I learned a life principle from this tree. We can beautify our lives and make them look pretty by removing the obvious clutter but if we don't root out the problems, they will re-grow until they are bigger and "bad-er" than they were in the beginning. Our lives require constant attention in order to be the best we can be. Excellence requires relentlessness in its pursuit. Procrastination, compromise, laxity, slothfulness will all destroy our best intentions.
Application to Medicine - Falling Behind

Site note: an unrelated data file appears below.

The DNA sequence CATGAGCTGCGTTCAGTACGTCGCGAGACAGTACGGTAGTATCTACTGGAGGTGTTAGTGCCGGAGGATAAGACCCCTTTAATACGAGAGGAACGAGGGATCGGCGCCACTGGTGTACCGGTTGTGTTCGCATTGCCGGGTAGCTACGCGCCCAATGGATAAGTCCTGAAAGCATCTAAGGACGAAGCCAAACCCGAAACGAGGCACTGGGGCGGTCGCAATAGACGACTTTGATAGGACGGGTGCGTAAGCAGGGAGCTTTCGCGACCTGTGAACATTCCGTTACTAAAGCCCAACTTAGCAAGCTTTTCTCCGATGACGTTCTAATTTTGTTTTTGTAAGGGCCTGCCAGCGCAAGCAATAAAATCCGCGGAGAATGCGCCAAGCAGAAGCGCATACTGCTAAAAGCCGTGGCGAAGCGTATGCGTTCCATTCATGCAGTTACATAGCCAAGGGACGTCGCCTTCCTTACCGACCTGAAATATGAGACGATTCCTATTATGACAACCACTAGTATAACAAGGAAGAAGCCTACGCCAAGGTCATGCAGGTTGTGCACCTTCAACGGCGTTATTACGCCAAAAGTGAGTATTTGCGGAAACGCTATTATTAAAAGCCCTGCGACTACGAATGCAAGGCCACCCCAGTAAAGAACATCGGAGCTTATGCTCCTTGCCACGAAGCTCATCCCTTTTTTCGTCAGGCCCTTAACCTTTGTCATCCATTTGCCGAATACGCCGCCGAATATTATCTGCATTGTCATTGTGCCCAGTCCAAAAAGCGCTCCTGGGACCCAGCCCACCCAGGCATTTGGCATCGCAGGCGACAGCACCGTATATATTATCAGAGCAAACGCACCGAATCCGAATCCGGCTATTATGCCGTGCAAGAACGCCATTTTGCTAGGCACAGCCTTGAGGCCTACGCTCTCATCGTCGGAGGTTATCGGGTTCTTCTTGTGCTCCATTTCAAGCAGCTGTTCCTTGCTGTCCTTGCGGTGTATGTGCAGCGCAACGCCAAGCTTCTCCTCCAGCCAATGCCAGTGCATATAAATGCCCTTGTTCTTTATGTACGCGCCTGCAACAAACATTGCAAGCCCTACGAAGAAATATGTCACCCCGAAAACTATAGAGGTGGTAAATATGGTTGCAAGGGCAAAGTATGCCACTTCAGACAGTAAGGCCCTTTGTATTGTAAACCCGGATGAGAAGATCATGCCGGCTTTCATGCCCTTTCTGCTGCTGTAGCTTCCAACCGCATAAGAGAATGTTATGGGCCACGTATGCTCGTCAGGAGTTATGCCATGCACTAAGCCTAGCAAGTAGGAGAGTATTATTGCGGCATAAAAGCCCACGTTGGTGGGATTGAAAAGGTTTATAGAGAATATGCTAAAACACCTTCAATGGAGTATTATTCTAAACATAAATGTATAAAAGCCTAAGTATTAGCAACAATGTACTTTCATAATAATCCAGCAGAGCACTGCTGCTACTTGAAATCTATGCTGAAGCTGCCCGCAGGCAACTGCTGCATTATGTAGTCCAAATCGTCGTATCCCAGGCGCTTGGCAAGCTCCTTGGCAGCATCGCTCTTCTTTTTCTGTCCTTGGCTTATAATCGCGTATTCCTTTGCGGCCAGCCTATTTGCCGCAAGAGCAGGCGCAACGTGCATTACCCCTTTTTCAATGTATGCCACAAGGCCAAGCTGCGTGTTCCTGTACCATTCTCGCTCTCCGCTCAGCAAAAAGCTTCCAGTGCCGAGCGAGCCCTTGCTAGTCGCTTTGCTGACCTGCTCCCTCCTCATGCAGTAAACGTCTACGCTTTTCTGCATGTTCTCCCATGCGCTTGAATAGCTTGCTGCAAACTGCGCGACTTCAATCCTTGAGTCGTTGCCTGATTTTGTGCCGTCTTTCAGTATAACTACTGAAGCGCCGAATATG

As I reviewed my work flow and other responsibilities this morning, I realized how easy it is to "fall behind." And, then when we are behind, we become despondent, or forlorn, giving up on any idea of "doing it right." It is not unlike the person who finds themselves morbidly obese with all of the health problems associated. They did not set out to become obese. It just happened. When it started they thought, "Well, I'll stop next week," but two years and 60 pounds later, when "next week" has never come, they rationalize, "this isn't so bad." Before long, 60 pounds has turned into 200 and there is no reason to stop. It takes no imagination, using our weight-gain metaphor to see what happens when a person gets themselves in hand and loses 70 pounds, only to lose their focus and like this tree reach a larger size when their attention and energy are focused on something else.